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Why Are Influencers Promoting Fast fashion?

Mackenzie Newcomb
August 17, 2020

The conversation surrounding fast fashion has gone in and out of style over the past few years. Unlike most ethical debates, this is one that influencers are often wary of being involved in. Despite ongoing talks about the importance of public health, combating climate change and racial inequality, (all issues that fast fashion affects) the social justice warriors of the internet are unusually silent when it comes to this issue. 

For those of us who care deeply about the intersection of fashion and it’s environmental and societal impact, it’s deeply discouraging that so many influencers not only refuse to speak out against fast fashion, but continue to promote it. The reality is, fast fashion companies exploit factory workers. The fashion industry emits more carbon every year than international flights and maritime shipping combined. There are undoubtedly influencers speaking up about these issues, but they pale in comparison to those who ignore it. 

I’ve been a blogger for 9 years, and for the last several years I have been actively trying to educate myself about this issue and promote only brands that align with my morals. This hasn’t been easy, and has required a lot of strategy. Being a Rent the Runway ambassador has definitely helped satisfy my need to shop by allowing me to rent statement pieces I'd normally buy and wear once. 

Living in NYC and being a straight-sized person has allowed me access to the best vintage shops imaginable. Over the last three years, I have transitioned into someone who almost exclusively shops locally, luxury, or secondhand. Yet, this is still something I struggle with often, particularly when it comes to recommendations for my followers who may not have the same income or body type that I have.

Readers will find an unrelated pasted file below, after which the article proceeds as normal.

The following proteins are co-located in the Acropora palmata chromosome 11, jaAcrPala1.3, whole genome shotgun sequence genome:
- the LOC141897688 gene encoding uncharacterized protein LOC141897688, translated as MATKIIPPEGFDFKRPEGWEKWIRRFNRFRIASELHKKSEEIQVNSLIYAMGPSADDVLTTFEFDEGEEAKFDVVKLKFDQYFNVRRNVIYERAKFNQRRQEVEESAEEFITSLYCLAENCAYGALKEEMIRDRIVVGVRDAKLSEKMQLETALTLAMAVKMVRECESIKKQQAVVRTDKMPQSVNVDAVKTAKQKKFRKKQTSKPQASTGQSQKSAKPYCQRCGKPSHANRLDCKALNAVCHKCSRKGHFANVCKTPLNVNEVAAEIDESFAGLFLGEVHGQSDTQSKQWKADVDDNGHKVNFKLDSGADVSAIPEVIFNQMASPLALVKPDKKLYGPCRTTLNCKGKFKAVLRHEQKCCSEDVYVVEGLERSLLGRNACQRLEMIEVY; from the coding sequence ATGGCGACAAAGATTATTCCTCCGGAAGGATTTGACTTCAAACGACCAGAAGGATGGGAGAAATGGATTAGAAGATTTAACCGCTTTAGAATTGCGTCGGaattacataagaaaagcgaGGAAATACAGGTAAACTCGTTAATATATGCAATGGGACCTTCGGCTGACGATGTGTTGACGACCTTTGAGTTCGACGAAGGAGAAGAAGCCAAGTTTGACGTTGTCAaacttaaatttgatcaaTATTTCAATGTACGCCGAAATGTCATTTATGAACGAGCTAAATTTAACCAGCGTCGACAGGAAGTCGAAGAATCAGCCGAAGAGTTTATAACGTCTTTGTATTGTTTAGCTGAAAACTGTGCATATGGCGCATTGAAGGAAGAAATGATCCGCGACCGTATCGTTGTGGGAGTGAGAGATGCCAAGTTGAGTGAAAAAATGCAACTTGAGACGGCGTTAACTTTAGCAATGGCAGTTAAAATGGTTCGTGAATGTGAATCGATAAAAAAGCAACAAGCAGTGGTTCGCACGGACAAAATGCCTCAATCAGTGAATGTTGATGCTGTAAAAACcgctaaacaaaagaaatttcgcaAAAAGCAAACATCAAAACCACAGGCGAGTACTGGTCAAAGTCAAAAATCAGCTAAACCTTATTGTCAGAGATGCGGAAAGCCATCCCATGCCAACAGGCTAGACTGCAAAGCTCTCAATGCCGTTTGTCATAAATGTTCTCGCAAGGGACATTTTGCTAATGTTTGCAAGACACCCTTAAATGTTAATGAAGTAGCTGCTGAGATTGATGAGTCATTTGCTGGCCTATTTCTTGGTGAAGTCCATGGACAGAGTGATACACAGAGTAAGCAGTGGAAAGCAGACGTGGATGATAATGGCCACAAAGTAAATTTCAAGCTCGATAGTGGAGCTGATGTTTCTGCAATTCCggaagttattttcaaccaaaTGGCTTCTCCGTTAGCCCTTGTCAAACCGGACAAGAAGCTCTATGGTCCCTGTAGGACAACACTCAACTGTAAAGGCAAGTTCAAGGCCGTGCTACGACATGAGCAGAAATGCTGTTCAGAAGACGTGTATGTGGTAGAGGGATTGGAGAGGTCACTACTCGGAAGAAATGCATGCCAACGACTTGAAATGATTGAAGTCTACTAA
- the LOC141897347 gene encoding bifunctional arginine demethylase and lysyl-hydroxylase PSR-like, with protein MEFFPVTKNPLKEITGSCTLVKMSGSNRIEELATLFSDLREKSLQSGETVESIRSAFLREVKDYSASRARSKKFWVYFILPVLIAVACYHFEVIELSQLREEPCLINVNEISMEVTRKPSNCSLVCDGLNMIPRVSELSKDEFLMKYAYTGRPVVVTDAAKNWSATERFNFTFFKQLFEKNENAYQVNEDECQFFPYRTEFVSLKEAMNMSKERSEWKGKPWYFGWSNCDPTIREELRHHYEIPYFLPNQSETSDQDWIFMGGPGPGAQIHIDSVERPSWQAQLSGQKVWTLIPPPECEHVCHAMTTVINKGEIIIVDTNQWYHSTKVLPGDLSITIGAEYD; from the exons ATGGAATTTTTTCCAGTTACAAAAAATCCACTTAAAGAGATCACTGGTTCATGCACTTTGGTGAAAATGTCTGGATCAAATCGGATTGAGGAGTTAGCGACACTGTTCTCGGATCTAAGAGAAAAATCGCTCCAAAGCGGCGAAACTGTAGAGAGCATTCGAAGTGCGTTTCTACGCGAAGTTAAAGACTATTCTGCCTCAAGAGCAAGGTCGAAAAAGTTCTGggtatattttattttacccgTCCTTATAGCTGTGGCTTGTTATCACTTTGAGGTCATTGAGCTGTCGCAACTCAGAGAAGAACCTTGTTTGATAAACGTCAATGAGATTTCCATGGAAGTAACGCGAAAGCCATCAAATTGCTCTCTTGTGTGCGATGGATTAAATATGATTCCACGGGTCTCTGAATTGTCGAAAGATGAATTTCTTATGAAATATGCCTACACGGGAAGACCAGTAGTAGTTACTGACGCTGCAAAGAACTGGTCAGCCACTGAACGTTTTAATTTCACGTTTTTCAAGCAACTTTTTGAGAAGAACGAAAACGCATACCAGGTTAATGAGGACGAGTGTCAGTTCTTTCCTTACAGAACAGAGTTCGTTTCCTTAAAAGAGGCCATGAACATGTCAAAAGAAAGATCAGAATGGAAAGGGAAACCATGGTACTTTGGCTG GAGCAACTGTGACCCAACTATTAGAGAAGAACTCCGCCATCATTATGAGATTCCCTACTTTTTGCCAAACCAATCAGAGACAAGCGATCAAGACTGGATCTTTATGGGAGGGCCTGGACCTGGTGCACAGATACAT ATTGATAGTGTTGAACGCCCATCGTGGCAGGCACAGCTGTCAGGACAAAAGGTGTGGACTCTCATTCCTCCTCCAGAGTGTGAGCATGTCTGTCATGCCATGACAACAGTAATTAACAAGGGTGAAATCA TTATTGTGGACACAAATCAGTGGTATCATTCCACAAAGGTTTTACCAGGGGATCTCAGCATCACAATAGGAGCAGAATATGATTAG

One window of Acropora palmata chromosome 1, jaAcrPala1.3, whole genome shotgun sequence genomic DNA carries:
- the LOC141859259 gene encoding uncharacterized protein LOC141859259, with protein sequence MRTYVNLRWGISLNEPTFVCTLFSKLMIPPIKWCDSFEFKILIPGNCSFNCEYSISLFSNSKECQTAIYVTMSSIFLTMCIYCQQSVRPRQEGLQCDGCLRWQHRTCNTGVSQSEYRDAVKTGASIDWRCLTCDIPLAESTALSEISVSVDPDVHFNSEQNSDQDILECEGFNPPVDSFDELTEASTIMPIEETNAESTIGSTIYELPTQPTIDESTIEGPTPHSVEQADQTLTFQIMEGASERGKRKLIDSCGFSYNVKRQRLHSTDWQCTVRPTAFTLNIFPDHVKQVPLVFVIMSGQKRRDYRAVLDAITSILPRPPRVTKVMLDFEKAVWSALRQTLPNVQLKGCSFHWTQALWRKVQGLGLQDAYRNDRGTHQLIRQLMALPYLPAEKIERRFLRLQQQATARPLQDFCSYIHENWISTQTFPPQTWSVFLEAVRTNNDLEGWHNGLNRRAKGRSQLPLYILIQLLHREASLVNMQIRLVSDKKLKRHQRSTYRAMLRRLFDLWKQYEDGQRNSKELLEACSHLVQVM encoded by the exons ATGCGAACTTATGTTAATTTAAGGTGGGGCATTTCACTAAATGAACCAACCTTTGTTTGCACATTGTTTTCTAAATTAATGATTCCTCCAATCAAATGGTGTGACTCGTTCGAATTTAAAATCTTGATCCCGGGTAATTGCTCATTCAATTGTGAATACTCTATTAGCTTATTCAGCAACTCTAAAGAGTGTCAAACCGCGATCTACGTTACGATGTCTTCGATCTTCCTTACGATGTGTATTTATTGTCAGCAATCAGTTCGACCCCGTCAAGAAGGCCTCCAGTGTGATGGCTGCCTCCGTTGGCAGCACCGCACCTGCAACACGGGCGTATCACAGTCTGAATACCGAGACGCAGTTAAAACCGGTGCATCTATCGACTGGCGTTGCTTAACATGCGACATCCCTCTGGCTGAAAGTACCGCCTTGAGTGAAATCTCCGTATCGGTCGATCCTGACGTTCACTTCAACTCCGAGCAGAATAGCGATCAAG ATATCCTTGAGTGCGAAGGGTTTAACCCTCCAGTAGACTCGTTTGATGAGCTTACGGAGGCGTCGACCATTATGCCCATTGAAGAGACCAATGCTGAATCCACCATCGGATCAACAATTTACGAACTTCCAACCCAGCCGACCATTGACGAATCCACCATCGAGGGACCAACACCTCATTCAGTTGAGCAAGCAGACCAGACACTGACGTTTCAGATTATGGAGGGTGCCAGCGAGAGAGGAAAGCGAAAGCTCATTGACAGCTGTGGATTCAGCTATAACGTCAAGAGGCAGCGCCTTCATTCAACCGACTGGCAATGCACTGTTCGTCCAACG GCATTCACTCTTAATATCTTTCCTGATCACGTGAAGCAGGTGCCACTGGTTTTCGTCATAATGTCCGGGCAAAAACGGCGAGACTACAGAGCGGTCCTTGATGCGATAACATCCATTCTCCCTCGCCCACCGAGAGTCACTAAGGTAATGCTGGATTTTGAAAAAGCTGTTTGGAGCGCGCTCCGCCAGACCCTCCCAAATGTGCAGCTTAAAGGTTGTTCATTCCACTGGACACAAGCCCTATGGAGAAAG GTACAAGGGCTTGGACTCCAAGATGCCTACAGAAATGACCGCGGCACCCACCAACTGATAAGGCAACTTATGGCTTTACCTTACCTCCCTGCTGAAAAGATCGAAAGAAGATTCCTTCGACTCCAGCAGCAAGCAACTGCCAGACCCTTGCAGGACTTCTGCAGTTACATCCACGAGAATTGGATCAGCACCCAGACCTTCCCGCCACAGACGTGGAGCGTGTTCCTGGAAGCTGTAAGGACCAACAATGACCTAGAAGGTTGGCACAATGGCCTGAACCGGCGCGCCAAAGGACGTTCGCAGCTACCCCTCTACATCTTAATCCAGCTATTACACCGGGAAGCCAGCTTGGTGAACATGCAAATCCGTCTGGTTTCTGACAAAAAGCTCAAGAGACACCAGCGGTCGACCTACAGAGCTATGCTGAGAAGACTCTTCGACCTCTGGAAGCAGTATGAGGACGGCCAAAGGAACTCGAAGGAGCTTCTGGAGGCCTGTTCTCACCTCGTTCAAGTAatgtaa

To understand why fashion influencers are outspoken about many social issues and yet ignore the area in which they are most accountable, you must first understand why they promote fast fashion in the first place. 

Influencers want to appeal to a younger audience

While influencers are expected to promote good behavior, they are also encouraged not to alienate followers with lower budgets than their own. This is why, despite it being far below her price range, Chriselle Lim did a (now deleted) campaign recently with Shein. 

Why would someone who has dubbed herself “your rich mom” on TikTok be promoting one of the most problematic fast-fashion companies in existence? Possibly to offset the Fendi and Max Mara luxury campaigns in a way that her younger following can relate to (30% of her following is under 25.) It’s hard to blame her for wanting to serve them, but it’s also difficult to understand why someone who is so outspoken about social issues is willing to partner with a brand that underpays and exploits their workers. 

Influencers make money from affiliate links

My favorite influencer, Jacey Duprie, is constantly promoting Amazon on Instagram, and I cannot blame her for it. I could write a book on all the issues I have with Jeff Bezos, who is on track to be the world’s first trillionaire, but I don’t judge her for the partnership. 

People love shopping on Amazon. The shipping speed is incredible and the prices are almost always lower than anywhere else. If you factor in the unemployment rate in the US and the growing wealth gap in our country, it can come across classist to criticize those who shop there.